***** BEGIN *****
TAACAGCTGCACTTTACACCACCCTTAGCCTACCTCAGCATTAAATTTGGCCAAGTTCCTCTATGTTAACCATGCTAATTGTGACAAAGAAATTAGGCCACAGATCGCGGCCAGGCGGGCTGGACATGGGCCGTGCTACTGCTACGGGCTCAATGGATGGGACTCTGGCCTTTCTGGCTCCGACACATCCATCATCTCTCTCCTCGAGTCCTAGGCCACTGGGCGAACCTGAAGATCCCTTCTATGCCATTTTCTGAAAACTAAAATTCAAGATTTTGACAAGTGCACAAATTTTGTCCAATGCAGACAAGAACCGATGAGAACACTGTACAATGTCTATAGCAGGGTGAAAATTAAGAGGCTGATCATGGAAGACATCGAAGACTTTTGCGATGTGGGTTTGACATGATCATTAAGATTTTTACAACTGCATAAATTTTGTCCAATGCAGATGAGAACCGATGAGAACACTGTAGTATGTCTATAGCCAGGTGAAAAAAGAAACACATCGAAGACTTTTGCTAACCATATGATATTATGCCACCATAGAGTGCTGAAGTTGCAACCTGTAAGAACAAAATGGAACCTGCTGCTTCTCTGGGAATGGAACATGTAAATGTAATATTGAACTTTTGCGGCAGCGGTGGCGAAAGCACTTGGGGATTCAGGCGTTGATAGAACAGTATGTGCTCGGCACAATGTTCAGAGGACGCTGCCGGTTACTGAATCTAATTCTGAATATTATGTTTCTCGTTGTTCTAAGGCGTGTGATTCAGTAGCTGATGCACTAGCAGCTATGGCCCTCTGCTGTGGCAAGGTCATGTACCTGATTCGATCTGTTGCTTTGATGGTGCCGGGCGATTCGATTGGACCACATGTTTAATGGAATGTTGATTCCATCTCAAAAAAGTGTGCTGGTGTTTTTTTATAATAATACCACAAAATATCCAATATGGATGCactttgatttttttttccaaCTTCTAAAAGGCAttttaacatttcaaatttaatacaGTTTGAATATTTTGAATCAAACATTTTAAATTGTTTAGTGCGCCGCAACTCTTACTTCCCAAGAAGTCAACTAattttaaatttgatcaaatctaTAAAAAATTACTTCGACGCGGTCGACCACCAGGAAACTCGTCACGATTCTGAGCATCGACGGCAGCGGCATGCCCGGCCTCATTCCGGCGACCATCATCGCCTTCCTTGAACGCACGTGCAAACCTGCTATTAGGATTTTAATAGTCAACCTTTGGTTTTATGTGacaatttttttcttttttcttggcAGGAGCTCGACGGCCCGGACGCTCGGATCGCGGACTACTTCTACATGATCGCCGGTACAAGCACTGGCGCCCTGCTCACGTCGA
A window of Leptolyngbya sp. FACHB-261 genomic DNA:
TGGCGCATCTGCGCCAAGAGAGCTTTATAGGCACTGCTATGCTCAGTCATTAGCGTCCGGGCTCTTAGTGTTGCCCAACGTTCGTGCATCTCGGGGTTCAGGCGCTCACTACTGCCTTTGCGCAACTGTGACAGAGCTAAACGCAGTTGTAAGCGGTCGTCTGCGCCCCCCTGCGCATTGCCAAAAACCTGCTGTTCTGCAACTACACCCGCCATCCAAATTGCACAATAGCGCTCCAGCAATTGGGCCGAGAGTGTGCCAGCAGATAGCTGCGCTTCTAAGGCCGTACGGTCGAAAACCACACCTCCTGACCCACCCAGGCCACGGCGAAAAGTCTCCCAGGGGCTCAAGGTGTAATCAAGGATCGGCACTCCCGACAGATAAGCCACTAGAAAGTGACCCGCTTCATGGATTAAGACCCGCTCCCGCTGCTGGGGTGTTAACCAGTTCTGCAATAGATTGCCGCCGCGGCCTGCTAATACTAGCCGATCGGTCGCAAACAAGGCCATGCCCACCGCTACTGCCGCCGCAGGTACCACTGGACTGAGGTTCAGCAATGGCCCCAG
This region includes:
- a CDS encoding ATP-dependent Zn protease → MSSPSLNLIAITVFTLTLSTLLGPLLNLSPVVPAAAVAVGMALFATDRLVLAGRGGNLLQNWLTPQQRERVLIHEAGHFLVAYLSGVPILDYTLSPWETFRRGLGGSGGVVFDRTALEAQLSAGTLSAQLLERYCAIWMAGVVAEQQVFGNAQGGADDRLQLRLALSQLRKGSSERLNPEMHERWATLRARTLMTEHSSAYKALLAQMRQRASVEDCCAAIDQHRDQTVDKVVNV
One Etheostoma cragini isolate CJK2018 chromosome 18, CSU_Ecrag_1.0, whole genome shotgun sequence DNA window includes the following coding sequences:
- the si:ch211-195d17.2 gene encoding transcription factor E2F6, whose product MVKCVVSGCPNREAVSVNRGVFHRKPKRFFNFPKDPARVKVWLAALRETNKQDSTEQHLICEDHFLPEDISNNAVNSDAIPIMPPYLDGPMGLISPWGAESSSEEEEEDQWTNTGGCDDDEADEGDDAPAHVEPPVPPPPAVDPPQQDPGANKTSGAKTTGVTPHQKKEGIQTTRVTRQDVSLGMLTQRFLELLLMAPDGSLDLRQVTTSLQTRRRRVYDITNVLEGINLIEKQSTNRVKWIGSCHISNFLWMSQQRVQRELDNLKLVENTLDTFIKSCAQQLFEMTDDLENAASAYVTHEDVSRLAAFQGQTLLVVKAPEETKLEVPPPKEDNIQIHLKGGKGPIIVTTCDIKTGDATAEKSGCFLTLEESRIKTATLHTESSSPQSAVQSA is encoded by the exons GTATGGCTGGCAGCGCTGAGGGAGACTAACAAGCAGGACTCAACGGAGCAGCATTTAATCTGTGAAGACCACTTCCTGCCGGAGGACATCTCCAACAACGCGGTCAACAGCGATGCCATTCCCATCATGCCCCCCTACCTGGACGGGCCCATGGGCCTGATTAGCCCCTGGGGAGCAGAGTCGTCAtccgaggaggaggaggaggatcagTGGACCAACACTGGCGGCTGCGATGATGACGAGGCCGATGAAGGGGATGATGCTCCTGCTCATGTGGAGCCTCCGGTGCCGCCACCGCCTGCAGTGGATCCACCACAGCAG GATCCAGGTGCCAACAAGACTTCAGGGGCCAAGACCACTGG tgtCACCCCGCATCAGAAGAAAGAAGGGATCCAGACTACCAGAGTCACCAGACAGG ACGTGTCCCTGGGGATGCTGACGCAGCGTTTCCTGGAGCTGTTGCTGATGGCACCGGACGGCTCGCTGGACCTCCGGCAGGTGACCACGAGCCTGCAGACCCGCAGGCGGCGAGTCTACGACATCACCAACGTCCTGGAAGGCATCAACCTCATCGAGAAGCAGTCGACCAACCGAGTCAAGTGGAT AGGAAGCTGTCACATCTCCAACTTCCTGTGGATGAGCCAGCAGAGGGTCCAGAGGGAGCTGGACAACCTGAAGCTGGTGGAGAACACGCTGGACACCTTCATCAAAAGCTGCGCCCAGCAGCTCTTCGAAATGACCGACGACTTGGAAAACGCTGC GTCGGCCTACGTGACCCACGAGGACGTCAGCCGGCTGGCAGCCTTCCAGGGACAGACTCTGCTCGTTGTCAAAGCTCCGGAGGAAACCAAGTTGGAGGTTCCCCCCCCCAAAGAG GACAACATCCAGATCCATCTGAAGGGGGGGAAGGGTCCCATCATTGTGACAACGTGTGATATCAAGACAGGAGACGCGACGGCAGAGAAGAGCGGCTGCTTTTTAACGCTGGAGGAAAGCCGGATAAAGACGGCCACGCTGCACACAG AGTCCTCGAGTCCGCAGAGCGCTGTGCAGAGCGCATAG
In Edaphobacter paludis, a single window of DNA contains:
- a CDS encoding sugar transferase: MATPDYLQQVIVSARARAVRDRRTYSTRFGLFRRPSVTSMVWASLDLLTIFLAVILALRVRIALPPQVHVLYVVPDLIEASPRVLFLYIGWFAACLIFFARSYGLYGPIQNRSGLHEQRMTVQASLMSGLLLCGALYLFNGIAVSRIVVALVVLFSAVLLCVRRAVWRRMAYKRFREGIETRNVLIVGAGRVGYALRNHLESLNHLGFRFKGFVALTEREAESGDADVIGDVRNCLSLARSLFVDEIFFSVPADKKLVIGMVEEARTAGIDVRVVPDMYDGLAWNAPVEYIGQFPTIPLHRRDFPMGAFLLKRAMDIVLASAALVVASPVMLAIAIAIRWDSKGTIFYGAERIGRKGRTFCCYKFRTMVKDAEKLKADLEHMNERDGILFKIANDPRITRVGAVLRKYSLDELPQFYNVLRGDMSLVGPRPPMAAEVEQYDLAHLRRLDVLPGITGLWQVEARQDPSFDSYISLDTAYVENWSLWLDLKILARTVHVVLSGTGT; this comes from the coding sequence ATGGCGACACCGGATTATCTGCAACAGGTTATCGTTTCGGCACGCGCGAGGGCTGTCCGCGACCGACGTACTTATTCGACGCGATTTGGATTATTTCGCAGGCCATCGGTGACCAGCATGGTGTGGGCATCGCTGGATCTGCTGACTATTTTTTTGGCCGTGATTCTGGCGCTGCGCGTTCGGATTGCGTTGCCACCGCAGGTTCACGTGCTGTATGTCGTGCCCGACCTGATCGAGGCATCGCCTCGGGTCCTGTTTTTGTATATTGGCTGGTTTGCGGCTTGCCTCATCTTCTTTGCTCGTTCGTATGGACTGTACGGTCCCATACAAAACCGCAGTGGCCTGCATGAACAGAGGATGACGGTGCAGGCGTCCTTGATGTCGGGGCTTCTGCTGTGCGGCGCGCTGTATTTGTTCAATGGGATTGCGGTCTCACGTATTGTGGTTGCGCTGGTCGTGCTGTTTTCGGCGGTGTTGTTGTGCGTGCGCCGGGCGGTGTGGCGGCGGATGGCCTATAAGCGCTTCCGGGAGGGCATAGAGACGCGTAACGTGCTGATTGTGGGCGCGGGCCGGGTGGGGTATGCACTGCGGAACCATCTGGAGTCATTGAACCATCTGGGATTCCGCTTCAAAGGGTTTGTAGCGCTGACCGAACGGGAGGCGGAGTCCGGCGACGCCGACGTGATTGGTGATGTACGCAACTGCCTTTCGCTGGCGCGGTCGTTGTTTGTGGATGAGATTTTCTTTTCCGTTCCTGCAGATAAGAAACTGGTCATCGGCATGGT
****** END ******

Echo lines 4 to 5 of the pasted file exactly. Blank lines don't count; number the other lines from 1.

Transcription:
This region includes:
- a CDS encoding ATP-dependent Zn protease → MSSPSLNLIAITVFTLTLSTLLGPLLNLSPVVPAAAVAVGMALFATDRLVLAGRGGNLLQNWLTPQQRERVLIHEAGHFLVAYLSGVPILDYTLSPWETFRRGLGGSGGVVFDRTALEAQLSAGTLSAQLLERYCAIWMAGVVAEQQVFGNAQGGADDRLQLRLALSQLRKGSSERLNPEMHERWATLRARTLMTEHSSAYKALLAQMRQRASVEDCCAAIDQHRDQTVDKVVNV